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Hate Crime

Research output: Contribution in Book/Report/Proceedings - With ISBN/ISSNChapter

Published

Standard

Hate Crime. / Iganski, Paul.

Handbook on Crime. ed. / Fiona Brookman; Mike Maguire; Harriet Pierpoint; Trevor Bennett. Cullompton, Devon : Willan, 2010. p. 351-365.

Research output: Contribution in Book/Report/Proceedings - With ISBN/ISSNChapter

Harvard

Iganski, P 2010, Hate Crime. in F Brookman, M Maguire, H Pierpoint & T Bennett (eds), Handbook on Crime. Willan, Cullompton, Devon, pp. 351-365.

APA

Iganski, P. (2010). Hate Crime. In F. Brookman, M. Maguire, H. Pierpoint, & T. Bennett (Eds.), Handbook on Crime (pp. 351-365). Willan.

Vancouver

Iganski P. Hate Crime. In Brookman F, Maguire M, Pierpoint H, Bennett T, editors, Handbook on Crime. Cullompton, Devon: Willan. 2010. p. 351-365

Author

Iganski, Paul. / Hate Crime. Handbook on Crime. editor / Fiona Brookman ; Mike Maguire ; Harriet Pierpoint ; Trevor Bennett. Cullompton, Devon : Willan, 2010. pp. 351-365

Bibtex

@inbook{ce53d8776c9a432198994753e17f98a5,
title = "Hate Crime",
abstract = "The notion that there is such a thing as {\textquoteleft}hate crime{\textquoteright} has been wholeheartedly adopted by the criminal justice system in the United Kingdom within the last decade. It has been eagerly imported from the United States where the idea has a much longer provenance. In the UK the foundations of the {\textquoteleft}hate crime{\textquoteright} policy domain were laid in the 1990s by the inquiry into the racist murder of Stephen Lawrence and the provisions against racially aggravated offences of the 1998 Crime and Disorder Act — one of the UK{\textquoteright}s earliest {\textquoteleft}hate crime{\textquoteright} laws. Elsewhere in Europe the {\textquoteleft}hate crime{\textquoteright} policy domain is beginning to be established. At cross-national level the Organisation for Security and Cooperation in Europe (OSCE) has been coordinating policy initiatives on monitoring and policing {\textquoteleft}hate crime{\textquoteright}. International NGOs, such as Human Rights First, have incorporated the notion of {\textquoteleft}hate crime{\textquoteright} into their vernacular of human rights concerns. But what is {\textquoteleft}hate crime{\textquoteright}? Who are the perpetrators? What are the consequences? How prevalent is it? These are the questions addressed in this chapter. ",
keywords = "Hate crime, victims, offenders",
author = "Paul Iganski",
year = "2010",
language = "English",
isbn = "978-1-84392-371-8",
pages = "351--365",
editor = "Fiona Brookman and Mike Maguire and Harriet Pierpoint and Trevor Bennett",
booktitle = "Handbook on Crime",
publisher = "Willan",

}

RIS

TY - CHAP

T1 - Hate Crime

AU - Iganski, Paul

PY - 2010

Y1 - 2010

N2 - The notion that there is such a thing as ‘hate crime’ has been wholeheartedly adopted by the criminal justice system in the United Kingdom within the last decade. It has been eagerly imported from the United States where the idea has a much longer provenance. In the UK the foundations of the ‘hate crime’ policy domain were laid in the 1990s by the inquiry into the racist murder of Stephen Lawrence and the provisions against racially aggravated offences of the 1998 Crime and Disorder Act — one of the UK’s earliest ‘hate crime’ laws. Elsewhere in Europe the ‘hate crime’ policy domain is beginning to be established. At cross-national level the Organisation for Security and Cooperation in Europe (OSCE) has been coordinating policy initiatives on monitoring and policing ‘hate crime’. International NGOs, such as Human Rights First, have incorporated the notion of ‘hate crime’ into their vernacular of human rights concerns. But what is ‘hate crime’? Who are the perpetrators? What are the consequences? How prevalent is it? These are the questions addressed in this chapter.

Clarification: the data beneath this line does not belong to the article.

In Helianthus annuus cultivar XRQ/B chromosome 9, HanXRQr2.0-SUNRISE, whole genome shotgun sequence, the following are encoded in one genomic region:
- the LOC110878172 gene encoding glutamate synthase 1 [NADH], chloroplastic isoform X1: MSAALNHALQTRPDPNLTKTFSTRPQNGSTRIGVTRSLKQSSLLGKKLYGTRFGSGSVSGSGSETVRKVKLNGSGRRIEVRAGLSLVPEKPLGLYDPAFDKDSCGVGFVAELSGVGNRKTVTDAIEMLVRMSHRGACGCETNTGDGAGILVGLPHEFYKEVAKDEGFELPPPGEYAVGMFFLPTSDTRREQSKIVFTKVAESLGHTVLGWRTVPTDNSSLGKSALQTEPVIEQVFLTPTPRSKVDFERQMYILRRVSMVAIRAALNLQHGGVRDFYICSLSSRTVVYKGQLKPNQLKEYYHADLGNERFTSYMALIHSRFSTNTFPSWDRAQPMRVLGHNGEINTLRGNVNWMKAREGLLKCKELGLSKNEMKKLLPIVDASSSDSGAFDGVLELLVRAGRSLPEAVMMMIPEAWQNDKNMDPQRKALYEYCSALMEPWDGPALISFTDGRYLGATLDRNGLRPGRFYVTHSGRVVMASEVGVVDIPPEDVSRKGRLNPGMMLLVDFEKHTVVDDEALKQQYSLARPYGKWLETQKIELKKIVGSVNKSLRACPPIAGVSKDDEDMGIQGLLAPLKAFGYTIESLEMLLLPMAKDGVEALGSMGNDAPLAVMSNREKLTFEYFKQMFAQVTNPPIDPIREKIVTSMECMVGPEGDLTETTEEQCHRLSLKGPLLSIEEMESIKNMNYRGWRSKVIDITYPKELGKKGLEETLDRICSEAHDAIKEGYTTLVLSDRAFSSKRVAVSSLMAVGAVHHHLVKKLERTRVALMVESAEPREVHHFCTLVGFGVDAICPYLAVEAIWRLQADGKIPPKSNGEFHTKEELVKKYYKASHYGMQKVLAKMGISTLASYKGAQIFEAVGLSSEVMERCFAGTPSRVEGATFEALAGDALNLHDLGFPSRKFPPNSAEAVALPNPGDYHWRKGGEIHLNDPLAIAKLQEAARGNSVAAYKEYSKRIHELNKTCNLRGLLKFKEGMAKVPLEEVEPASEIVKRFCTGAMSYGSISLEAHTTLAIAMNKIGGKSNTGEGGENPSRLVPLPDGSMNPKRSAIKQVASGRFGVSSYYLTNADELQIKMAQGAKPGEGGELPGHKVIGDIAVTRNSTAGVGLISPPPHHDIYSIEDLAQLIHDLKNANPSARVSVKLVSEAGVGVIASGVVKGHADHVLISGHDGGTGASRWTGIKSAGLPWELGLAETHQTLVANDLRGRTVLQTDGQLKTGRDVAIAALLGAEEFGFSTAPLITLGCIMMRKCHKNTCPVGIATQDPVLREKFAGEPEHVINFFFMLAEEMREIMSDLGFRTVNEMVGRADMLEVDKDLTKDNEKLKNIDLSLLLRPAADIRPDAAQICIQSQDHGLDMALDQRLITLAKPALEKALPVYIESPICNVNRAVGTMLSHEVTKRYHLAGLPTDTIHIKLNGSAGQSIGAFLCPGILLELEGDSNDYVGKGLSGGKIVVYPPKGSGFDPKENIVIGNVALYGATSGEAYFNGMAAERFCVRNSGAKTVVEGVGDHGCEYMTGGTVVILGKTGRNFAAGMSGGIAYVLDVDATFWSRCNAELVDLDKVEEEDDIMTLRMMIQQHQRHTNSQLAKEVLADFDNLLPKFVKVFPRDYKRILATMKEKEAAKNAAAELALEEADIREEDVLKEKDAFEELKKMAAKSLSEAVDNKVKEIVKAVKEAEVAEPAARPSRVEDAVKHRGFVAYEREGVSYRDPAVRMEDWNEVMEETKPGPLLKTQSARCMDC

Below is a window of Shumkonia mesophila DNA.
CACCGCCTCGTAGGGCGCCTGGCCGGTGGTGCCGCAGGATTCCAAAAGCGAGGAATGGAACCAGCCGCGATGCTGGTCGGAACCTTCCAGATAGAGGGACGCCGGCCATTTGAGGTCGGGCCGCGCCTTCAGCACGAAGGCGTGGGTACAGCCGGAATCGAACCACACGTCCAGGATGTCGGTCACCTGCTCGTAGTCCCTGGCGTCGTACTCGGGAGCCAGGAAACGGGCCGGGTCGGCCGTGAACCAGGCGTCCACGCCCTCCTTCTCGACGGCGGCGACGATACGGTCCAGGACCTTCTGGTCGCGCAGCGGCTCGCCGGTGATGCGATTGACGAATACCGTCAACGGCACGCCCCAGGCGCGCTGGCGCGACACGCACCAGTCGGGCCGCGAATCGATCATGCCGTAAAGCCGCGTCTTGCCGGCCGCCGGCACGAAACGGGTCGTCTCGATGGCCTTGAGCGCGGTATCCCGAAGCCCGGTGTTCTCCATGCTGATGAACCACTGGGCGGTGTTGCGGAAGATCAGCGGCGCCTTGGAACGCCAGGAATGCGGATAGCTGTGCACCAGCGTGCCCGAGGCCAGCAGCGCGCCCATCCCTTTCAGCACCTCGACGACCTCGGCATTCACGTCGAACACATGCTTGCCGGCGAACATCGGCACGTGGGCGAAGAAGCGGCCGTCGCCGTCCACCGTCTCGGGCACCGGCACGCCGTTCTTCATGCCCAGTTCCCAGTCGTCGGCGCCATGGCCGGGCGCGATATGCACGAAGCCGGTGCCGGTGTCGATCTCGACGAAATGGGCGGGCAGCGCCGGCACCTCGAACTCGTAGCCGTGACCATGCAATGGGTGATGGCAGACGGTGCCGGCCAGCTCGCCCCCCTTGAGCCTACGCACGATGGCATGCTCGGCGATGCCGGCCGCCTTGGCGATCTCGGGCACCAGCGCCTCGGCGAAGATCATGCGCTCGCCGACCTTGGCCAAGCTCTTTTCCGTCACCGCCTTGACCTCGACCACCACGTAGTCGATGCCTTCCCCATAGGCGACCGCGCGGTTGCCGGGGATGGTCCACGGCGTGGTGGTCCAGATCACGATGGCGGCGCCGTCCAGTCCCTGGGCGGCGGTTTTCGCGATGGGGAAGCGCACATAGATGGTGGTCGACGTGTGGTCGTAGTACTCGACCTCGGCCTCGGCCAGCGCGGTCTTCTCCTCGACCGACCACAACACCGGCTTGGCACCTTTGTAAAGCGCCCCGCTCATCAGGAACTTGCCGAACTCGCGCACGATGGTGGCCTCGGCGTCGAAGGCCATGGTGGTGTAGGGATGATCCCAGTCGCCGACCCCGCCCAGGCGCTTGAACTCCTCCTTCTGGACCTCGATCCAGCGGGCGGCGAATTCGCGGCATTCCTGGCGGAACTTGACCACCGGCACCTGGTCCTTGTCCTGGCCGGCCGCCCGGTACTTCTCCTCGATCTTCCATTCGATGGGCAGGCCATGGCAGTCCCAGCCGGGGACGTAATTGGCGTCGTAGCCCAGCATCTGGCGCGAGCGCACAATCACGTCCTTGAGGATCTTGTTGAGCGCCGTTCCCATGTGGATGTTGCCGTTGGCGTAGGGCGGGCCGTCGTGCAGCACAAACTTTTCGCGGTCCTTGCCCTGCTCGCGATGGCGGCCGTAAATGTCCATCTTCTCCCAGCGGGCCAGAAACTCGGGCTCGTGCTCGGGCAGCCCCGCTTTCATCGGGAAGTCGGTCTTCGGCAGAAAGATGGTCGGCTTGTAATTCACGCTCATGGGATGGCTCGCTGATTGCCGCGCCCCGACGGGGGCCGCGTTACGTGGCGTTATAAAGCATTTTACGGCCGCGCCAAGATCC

AB - The notion that there is such a thing as ‘hate crime’ has been wholeheartedly adopted by the criminal justice system in the United Kingdom within the last decade. It has been eagerly imported from the United States where the idea has a much longer provenance. In the UK the foundations of the ‘hate crime’ policy domain were laid in the 1990s by the inquiry into the racist murder of Stephen Lawrence and the provisions against racially aggravated offences of the 1998 Crime and Disorder Act — one of the UK’s earliest ‘hate crime’ laws. Elsewhere in Europe the ‘hate crime’ policy domain is beginning to be established. At cross-national level the Organisation for Security and Cooperation in Europe (OSCE) has been coordinating policy initiatives on monitoring and policing ‘hate crime’. International NGOs, such as Human Rights First, have incorporated the notion of ‘hate crime’ into their vernacular of human rights concerns. But what is ‘hate crime’? Who are the perpetrators? What are the consequences? How prevalent is it? These are the questions addressed in this chapter.

KW - Hate crime

KW - victims

KW - offenders

M3 - Chapter

SN - 978-1-84392-371-8

SP - 351

EP - 365

BT - Handbook on Crime

A2 - Brookman, Fiona

A2 - Maguire, Mike

A2 - Pierpoint, Harriet

A2 - Bennett, Trevor

PB - Willan

CY - Cullompton, Devon

ER -